7. La Meramera Cumbianbera says:

    I used to help clean the church and made my 1st communion at this church, yes i was a migrant worker – now a six figure employee at a major technology company in texas – yes that company :-).
    YES i am female, yes i have a great family live (2 kids – 1 at Harvard, 1 at Brown) and a great job.
    I learn plenty from working in the fields.
    Thanks Grafton and Auburn, ND and all those long rows of suger beets.
    Que VIVA EL Norte!

    • Those long rows of beets around Auburn taught my children a lot about life and how much time they required of their father and uncle, and their entire families. They too must have learned something as they also spent time at Harvard (post doc at med school) as well as places like Dartmouth, Notre Dame, Columbia. Also, UW-Madison, Pacific. and UM-TC. The generosity of the American people in supporting students is wonderful. You and I owe them a great thanks.

    • Teresa Frank says:

      Does anyone remember the name of the church in the picture?

  8. Teresa Frank says:

    My mother Shirley Bazey grew up around Auburn and remembers going to catechism classes at that church and also across from church there was a store where the kids would put on school plays.

  9. Janis (Anderson) Friederichs says:

    Check out the new PDF at the top of this blog that I sent which contains a brief history of the town of Auburn. It’s very interesting! Some of the words may have faded, but your should still be able to get the gist. I grew up there and still have family there, and visit often. The Anderson house is right next to what was the Town Hall. Part of that building is still there and we own it and use it for storage. That is the building where plays were performed. The stage is still there. I remember the dances and other community activities put on by the Family Fun Community Club or the Farmers Elevator. The townspeople and neighboring farmers enjoyed many events there over the years. I wasn’t around when the Auburn Store was operating, but my grandparents (Luther and Alma Lykken) were proprietors before it was sold to (I believe) Art Fay. Other families that made their homes in Auburn included 4 Hanson brothers, Gilbert (Winnie Burns), Art, Turnel, and Albert. The Albert Hanson family still owns the pink house in the pictures here, as well as another house next to it. LaVonne Hanson-Heilner owns the property now and still visits there in the summer months. Many of us who grew up there just can’t let go of that charming little town.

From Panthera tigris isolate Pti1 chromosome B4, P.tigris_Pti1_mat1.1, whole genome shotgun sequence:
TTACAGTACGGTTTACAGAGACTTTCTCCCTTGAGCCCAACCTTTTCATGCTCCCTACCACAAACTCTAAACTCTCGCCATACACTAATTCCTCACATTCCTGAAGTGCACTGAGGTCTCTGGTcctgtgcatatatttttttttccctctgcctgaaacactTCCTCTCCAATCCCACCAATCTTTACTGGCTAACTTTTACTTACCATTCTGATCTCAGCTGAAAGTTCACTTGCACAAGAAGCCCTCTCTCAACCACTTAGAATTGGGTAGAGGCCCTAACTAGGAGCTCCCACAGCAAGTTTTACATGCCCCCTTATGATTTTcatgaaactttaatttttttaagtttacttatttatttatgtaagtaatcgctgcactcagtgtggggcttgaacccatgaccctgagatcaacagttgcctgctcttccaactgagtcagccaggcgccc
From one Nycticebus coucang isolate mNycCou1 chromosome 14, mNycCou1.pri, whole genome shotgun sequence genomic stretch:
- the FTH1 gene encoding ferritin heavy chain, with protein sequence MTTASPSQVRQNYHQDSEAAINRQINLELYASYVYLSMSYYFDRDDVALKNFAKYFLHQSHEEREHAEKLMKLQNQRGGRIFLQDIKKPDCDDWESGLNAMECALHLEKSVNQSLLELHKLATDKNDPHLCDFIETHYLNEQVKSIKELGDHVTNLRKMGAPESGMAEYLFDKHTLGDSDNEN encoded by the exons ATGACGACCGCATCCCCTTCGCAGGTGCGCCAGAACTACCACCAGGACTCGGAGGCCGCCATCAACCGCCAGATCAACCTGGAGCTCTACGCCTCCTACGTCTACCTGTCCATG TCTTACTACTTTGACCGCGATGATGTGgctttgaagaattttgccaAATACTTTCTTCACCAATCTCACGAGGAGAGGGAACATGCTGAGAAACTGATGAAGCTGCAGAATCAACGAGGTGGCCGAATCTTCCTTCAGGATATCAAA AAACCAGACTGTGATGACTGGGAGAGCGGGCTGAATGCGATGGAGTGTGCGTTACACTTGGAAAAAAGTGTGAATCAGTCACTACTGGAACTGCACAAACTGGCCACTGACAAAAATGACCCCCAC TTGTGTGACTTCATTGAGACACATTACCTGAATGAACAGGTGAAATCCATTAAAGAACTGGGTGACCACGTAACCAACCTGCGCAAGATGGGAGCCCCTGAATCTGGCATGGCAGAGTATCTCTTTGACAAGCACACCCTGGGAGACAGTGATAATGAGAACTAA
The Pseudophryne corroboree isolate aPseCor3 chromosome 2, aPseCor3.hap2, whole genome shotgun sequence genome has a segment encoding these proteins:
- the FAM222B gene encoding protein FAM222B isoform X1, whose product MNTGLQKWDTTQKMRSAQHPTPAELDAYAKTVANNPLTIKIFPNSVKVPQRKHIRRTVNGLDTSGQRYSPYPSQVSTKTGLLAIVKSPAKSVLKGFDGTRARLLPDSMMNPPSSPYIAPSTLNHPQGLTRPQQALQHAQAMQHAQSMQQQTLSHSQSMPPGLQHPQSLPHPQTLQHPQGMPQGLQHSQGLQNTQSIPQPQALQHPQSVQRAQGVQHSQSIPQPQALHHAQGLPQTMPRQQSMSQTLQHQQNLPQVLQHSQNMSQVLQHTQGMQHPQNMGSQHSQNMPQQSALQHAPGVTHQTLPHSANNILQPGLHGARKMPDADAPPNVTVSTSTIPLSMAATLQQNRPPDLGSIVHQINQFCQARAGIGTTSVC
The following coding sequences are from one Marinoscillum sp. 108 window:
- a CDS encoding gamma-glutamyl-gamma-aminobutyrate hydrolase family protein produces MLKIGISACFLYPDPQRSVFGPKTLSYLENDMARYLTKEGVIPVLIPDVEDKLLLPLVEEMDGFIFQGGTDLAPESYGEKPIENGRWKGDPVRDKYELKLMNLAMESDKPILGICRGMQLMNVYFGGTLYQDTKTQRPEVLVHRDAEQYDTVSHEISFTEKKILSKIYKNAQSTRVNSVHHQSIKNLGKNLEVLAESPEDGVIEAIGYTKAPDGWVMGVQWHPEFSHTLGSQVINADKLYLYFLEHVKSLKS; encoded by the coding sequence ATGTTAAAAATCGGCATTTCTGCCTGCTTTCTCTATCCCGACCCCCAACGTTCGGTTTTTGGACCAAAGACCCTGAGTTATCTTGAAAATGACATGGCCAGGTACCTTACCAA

10. David Curran says:

    Hello all…I am a grandson of Laura Davis who lived at the other end of the street in the big white house…across the small field from Mr &and Mrs. Bell. Leroy and Dale Paulson used to live in that little pink house so long ago. As of a few years ago I went through and it looked like the Virginia Anderson house was there and occupied. I lived there 50 years ago in that little area. Farther down the road…were the Kelkas. A lot of migrant and mexican people used to attend that church. My cousins Scott and Brett Davis…Dougie Anderson…Leroy and Dale were all small children there at the time. We used to go to Dougie’s house and watch “Dark Shadows.” Hope someone else reads this…and remembers. I spent the first 5 years of my life in Auburn.

    • Hello David, I lived about three miles west of Auburn. Older than you, I was friends with Roger Davis, Laura’s son, also Bill Haug from the farm just east of Auburn. My brother now owns the Gib Hanson and Les Burns farms to the west and south of Auburn.